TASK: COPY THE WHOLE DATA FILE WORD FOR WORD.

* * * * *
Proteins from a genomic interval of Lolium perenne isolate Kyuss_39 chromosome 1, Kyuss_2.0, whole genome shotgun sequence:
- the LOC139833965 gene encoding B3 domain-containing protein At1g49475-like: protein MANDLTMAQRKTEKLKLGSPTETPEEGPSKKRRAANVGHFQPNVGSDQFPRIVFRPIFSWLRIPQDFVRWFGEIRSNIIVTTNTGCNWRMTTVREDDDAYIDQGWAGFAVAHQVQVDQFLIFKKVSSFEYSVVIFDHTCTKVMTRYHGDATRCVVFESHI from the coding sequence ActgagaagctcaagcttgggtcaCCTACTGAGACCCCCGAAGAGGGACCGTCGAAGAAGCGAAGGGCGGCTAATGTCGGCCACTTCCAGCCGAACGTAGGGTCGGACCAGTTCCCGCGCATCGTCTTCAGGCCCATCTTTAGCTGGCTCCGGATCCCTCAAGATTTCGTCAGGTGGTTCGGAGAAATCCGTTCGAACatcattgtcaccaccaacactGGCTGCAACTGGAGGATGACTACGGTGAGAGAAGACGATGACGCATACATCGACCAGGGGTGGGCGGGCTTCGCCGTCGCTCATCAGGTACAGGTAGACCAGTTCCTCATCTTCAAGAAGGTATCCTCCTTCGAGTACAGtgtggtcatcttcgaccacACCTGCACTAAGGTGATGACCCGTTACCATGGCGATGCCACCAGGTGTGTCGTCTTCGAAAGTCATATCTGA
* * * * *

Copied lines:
Proteins from a genomic interval of Lolium perenne isolate Kyuss_39 chromosome 1, Kyuss_2.0, whole genome shotgun sequence:
- the LOC139833965 gene encoding B3 domain-containing protein At1g49475-like: protein MANDLTMAQRKTEKLKLGSPTETPEEGPSKKRRAANVGHFQPNVGSDQFPRIVFRPIFSWLRIPQDFVRWFGEIRSNIIVTTNTGCNWRMTTVREDDDAYIDQGWAGFAVAHQVQVDQFLIFKKVSSFEYSVVIFDHTCTKVMTRYHGDATRCVVFESHI from the coding sequence ActgagaagctcaagcttgggtcaCCTACTGAGACCCCCGAAGAGGGACCGTCGAAGAAGCGAAGGGCGGCTAATGTCGGCCACTTCCAGCCGAACGTAGGGTCGGACCAGTTCCCGCGCATCGTCTTCAGGCCCATCTTTAGCTGGCTCCGGATCCCTCAAGATTTCGTCAGGTGGTTCGGAGAAATCCGTTCGAACatcattgtcaccaccaacactGGCTGCAACTGGAGGATGACTACGGTGAGAGAAGACGATGACGCATACATCGACCAGGGGTGGGCGGGCTTCGCCGTCGCTCATCAGGTACAGGTAGACCAGTTCCTCATCTTCAAGAAGGTATCCTCCTTCGAGTACAGtgtggtcatcttcgaccacACCTGCACTAAGGTGATGACCCGTTACCATGGCGATGCCACCAGGTGTGTCGTCTTCGAAAGTCATATCTGA